managing and keeping a band together). We asked Reda Darwish
to join us so that Jacques would be more free to jump off
the stage to work on sound levels. Raed played keyboard
while Hussein played the oud and was our lead singer. Eventually,
we asked Fadi Hanani to join us as our main singer, with
Raed and Jacques singing back up and with me doing back
up lip syncing. It was so much fun! "The Aswan Dancers" performed
ensemble dances during the break and took turns dancing
solo. It was such a great feeling to be one happy family,
doing just exactly what we all wanted to do!
Jacques' dual role as both drummer and our leader is the best thing that happened
to our band. His upbeat energy, choice of modern popular songs, and even his
nagging to make us learn more new songs, sets us apart from other Arabic bands.
We are a lively dance band rather than a "sit down and listen" band.
We also are constantly adding new sounds. Our latest addition, Fouad Marzouk,
adds the traditional sounds of the kanoun to the band. Best of all, though,
is that we are developing a "following"! It is embarrassing, but
also wonderful, to get to our gig known as "Salamat
Sundays" at El
Valenciano Restaurant and
have some of our audience patiently waiting there before our arrival.
All of this
happened over a year ago, and we are still going
strong. We are still happy and still very excited
about doing what we always dreamed of doing: Dancing,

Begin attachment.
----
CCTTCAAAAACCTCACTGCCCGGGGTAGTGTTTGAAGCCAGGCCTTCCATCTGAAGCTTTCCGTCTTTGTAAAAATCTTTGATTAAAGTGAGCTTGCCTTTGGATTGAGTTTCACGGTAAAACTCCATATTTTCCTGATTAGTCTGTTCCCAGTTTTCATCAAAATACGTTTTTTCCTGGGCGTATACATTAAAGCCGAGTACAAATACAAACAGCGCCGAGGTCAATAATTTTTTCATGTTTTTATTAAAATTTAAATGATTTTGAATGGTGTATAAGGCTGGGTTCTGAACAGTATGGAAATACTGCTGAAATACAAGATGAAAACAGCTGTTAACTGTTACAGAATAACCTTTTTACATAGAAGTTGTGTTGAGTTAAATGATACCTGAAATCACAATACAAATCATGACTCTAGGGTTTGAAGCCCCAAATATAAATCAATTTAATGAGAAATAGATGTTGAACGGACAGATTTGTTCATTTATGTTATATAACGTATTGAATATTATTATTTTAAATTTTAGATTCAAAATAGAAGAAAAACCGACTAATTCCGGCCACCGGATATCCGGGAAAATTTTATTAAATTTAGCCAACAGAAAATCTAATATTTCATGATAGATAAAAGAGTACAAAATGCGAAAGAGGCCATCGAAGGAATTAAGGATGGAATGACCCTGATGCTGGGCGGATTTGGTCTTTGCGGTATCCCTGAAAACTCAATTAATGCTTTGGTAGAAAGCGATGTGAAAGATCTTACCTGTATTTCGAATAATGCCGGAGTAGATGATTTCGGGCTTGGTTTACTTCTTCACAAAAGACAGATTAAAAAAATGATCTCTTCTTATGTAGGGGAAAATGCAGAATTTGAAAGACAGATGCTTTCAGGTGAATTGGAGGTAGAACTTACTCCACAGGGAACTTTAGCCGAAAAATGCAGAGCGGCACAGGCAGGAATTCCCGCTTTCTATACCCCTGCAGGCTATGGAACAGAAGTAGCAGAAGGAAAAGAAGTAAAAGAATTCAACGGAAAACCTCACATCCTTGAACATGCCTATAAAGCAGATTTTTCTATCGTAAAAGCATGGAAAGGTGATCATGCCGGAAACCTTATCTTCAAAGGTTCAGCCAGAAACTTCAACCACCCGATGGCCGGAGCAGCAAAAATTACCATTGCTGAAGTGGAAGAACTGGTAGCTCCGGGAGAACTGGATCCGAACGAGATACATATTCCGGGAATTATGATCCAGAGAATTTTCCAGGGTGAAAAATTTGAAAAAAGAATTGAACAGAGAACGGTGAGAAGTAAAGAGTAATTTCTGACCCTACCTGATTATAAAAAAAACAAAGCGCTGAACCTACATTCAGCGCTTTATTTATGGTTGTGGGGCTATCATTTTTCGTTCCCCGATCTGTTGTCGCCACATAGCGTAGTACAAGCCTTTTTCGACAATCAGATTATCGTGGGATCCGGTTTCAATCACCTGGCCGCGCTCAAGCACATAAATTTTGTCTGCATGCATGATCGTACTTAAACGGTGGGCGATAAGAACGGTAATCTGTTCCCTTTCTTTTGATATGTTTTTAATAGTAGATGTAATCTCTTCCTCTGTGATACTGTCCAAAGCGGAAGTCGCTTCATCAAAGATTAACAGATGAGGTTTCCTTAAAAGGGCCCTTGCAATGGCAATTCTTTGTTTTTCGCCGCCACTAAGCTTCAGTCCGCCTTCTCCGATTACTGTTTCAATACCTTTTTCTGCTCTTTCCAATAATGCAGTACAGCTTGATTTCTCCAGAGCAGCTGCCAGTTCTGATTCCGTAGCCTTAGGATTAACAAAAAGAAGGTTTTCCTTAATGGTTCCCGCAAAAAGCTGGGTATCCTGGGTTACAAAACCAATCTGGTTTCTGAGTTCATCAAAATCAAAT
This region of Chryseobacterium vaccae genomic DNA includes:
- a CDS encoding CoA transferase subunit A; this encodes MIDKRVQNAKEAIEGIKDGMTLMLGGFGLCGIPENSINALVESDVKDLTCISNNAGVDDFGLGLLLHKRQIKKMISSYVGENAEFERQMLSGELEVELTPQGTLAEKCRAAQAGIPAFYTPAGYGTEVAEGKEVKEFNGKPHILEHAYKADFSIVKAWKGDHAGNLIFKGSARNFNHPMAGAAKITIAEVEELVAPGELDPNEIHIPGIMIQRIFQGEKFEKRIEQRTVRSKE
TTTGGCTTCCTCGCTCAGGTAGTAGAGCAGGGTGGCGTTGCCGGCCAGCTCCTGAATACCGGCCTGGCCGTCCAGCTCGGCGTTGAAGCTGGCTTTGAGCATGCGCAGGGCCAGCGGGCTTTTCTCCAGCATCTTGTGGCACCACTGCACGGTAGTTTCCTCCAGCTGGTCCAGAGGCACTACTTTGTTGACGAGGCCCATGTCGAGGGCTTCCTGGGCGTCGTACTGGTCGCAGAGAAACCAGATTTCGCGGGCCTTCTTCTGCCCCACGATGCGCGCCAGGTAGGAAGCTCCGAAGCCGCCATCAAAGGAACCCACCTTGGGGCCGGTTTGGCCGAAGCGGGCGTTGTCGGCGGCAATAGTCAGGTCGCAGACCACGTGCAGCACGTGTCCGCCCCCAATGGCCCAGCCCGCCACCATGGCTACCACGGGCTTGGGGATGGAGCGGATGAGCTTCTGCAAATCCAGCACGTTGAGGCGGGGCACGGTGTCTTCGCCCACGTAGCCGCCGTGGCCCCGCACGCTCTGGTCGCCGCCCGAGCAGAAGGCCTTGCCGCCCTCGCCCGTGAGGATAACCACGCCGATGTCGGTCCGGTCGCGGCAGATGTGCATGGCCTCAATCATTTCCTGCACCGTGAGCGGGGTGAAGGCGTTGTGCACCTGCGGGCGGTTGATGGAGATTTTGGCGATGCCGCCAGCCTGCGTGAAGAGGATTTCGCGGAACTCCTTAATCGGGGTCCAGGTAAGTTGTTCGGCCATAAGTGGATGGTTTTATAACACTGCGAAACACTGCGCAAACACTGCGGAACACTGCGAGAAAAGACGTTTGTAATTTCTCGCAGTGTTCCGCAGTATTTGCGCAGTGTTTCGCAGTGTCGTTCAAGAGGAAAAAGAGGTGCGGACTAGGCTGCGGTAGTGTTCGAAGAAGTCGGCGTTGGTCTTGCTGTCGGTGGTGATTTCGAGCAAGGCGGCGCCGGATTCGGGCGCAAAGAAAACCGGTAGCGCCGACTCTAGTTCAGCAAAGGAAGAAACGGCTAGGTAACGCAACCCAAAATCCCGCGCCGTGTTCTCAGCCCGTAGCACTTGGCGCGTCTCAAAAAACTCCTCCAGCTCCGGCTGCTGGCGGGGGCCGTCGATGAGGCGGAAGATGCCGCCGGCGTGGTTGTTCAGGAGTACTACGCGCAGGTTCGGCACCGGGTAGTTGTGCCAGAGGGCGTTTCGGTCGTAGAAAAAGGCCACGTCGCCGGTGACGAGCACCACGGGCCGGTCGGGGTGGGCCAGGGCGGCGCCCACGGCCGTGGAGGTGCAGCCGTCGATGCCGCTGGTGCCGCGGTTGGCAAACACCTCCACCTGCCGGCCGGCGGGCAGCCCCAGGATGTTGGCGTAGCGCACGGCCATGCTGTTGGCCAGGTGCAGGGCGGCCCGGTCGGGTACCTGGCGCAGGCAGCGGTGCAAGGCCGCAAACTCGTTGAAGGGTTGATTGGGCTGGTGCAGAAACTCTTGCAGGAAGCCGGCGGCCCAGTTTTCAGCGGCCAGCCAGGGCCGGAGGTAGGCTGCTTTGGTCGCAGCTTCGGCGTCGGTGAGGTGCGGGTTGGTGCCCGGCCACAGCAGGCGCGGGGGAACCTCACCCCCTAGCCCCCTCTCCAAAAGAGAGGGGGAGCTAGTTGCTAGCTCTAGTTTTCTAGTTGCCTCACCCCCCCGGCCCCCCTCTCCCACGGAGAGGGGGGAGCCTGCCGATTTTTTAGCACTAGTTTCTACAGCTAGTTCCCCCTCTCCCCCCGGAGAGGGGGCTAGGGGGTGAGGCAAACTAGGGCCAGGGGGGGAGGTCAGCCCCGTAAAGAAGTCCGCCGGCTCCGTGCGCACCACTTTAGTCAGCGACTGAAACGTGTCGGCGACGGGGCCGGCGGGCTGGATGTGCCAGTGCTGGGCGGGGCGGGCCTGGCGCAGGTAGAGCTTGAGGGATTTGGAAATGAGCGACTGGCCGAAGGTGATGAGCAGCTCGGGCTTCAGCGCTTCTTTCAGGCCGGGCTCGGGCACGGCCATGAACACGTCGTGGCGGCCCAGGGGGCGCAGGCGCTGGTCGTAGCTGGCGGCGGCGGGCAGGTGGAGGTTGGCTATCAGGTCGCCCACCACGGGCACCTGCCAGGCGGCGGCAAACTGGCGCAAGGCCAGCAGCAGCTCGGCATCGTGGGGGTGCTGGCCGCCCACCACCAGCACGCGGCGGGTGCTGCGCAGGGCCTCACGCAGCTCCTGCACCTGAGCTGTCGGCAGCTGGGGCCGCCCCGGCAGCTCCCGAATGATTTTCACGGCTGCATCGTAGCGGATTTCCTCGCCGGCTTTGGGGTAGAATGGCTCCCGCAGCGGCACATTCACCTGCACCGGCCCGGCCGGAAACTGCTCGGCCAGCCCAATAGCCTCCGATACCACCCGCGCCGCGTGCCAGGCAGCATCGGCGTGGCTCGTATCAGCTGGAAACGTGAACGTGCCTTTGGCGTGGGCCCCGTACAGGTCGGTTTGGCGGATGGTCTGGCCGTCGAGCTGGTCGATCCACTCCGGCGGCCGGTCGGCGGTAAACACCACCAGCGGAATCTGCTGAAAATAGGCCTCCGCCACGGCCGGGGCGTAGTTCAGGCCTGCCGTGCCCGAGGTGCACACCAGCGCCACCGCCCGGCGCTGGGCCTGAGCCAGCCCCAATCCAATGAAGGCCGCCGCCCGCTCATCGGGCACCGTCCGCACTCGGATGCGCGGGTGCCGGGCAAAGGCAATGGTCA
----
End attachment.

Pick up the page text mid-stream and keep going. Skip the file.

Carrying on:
playing, and singing Arabic music. For me, our band
is my "dream-come-true".
Much has happened
in the year and a half since we, 'The Arabian Knights",
began our Salamat Sundays. Jacques is not only our leader,
percussionist and singer, but now he is also an expert
sound engineer and DJ. (He started playing dance songs "DJ" style
during the band's break, and recently started a "DJ" international
night called Kaza Blanka at El Valenciano on Thursday evenings.)
I have a place where I can play music, dance, lip-sync,
and have fun. But there is still the dilemma. Can we play
and dance at the same time? We're working on that.
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Marzouk, Interview by Amina Goodyear
I remember at first feeling intimidated dancing to one of Soheir Zaki's
on the Edge by Amina
from the first evening chasing Fatma around the stage that
in order to have a serious dance company in the Egyptian style,
I had to seriously play with the appearance of disorder.